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"I would never die for my beliefs because I might be wrong."

-- Bertrand Russell


1d
comment Is it theoretically possible to prevent or deter a star from becoming a black hole?
I'm afraid this is a bit like asking if we can beat the second law of thermodynamics. Yes, we can, locally, but usually it comes at the price of making things worse on a global scale. To prevent formation of black holes, you'd have to fuel stars somehow so that they can keep opposing the gravitational pressure. Or you have to strip them off of material to ease off the gravitational pressure. We are far from accomplishing feats of that magnitude.
Jun
10
comment Ampere's law and magnetic circuit
The intensity of the field is greater on a smaller path like that, because your loop is closer to the current.
Jun
2
comment Is this one of the reason we can't travel in time?
@CuriousOne "Science is a method to explain natural phenomena that have been observed. It can't say anything about phenomena that have not been observed". This is so wrong I'd like to slap your face in person for spouting such nonsense. Did Dirac observe the anti-electron when he wrote down his equations? Did Englert, Brout, Higgs, and others observe the Higgs boson before introducing the mexican hat potential? Did Galle just decide to point his telescope at a random spot in the sky and then send a letter to Le Verrier asking him to explain what he saw?
Apr
28
comment Can photons travel faster than $c$? (Feynman Lectures)
I'd say no. But someone else might disagree. What is certain is that it's the computational procedure that requires adding arrows for all processes. Even if they involve apriori unphysical things.
Apr
28
comment Can photons travel faster than $c$? (Feynman Lectures)
The arrows are representing the wave function, or rather infinitesimal pieces of the wave function of the photons. What Feynman is describing in layman's terms is the path integral in quantum mechanics.
Mar
1
comment Can I state that $\Psi (x_1, \dots , x_n,t)= \sum_{i=1}^n a_i \psi (x_i,t) $ via superposition?
To put ir succinctly: no you can't do that.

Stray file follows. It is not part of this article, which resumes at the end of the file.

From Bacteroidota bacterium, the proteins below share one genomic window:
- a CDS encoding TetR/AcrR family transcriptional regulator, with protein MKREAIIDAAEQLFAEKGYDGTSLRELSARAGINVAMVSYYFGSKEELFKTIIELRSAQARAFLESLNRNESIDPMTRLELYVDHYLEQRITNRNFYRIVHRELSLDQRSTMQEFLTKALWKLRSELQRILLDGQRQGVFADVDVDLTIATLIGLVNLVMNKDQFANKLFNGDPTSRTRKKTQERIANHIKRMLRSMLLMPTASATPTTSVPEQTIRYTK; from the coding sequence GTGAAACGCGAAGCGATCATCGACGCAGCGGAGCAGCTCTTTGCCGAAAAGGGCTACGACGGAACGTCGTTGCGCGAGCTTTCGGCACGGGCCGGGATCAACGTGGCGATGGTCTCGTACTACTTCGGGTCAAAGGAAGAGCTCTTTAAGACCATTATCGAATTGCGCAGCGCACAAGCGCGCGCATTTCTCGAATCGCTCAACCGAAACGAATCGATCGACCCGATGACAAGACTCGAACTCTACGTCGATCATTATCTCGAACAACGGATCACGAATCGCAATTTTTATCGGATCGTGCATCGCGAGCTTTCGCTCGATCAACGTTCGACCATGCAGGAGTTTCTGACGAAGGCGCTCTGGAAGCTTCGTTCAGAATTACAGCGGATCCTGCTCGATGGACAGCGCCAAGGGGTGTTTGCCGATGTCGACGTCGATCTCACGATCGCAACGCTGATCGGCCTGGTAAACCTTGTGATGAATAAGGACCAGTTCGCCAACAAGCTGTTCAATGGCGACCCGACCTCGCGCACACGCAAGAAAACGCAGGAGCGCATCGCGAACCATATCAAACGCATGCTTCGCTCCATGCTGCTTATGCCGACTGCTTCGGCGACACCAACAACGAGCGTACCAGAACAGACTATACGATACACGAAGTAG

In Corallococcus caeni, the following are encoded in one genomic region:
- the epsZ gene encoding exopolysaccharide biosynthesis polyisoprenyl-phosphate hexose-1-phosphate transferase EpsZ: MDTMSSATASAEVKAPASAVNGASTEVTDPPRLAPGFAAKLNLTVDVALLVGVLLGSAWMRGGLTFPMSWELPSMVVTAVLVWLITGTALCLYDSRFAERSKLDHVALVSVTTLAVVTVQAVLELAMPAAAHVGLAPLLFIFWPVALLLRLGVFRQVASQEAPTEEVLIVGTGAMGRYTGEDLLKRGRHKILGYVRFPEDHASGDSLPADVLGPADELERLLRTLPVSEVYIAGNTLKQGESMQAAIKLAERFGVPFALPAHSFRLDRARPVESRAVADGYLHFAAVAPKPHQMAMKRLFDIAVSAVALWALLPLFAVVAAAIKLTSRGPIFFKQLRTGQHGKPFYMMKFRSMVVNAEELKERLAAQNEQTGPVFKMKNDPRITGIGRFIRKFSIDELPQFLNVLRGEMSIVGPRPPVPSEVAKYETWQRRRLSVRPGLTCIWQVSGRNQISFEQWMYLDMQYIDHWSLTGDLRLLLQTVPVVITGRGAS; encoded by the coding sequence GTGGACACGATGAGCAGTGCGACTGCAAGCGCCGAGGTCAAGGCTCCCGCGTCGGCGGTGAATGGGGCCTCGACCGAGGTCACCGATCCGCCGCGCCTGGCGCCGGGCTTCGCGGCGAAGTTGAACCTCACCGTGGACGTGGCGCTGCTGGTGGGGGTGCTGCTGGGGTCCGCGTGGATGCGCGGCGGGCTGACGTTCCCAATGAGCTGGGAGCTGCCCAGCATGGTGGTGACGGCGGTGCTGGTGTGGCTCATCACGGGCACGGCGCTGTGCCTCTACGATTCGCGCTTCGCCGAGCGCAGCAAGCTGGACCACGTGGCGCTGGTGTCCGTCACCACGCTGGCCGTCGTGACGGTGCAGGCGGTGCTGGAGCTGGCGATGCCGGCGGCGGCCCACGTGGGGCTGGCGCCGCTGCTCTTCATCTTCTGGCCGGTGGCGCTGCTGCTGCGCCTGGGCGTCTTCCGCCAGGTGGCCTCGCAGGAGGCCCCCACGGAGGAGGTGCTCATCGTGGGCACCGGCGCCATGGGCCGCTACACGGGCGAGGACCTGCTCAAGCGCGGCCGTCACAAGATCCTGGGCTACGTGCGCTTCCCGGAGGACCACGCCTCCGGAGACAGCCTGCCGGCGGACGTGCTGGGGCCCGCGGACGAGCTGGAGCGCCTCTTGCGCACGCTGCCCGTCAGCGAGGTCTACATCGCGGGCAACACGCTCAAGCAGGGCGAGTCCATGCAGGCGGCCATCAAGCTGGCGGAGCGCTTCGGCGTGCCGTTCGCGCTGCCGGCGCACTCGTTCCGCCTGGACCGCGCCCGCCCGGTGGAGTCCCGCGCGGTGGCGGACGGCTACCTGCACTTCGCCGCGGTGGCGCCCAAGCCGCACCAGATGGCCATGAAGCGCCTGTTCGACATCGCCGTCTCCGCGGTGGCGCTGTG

Jan
28
comment What exactly is 'Dark Matter'?
possible duplicate of How do we know Dark Matter isn't simply Neutrinos?
Jan
15
answered Special Relativity Explanation
Jan
10
revised How do scientists calculate the percentage of dark energy in the universe?
edited body
Dec
8
comment Understanding of the $m v^2/2$ formula for kinetic energy
Yes, the weight is definitely non negligible. The relationship between terminal velocity and amount of fuel will not be linear like you assume.
Nov
25
comment How to use specific heats and temperature change in a system to calculate mass?
That's because this stackexchange has made the decision to not allow homework questions.
Nov
22
comment Can Quantum Entanglement and Quantum Superposition be considered the same phenomenon?
All entangled states are special cases of superposed states. But not all superpositions are entangled states.
Nov
18
comment What is wrong with the De Broglie–Bohm theory a.k.a “Causal Interpretation” of quantum theory?
@bright magus: If you say so. See you, I'm off throwing away all my books about classical phase space.
Nov
12
awarded  Yearling
Sep
30
awarded  Explainer
Sep
24
awarded  Autobiographer
Sep
8
awarded  Nice Answer
Jun
17
comment Can we use quantum entanglement as a way to send information or data?
Entanglement is used as a means to create secure communication, but the essential information is still sent through a classical channel.
May
27
comment Is there physics behind the layout of a piano keyboard?
Or better even, isomorphic keyboards.
May
27
comment Is there physics behind the layout of a piano keyboard?
The thing is, there's definitely physics involved in the workingsof a piano. But the specific layout of the keyboard is really just a convenient choice. If you search a bit for it, you'll find many other keyboard layouts that were used in history. Take for instance enharmonic keyboards. Those are way better than our more common keyboards in that you can play just intervals with them. If pure physics was the motivation to select a keyboard, we should all opt for an enharmonic one.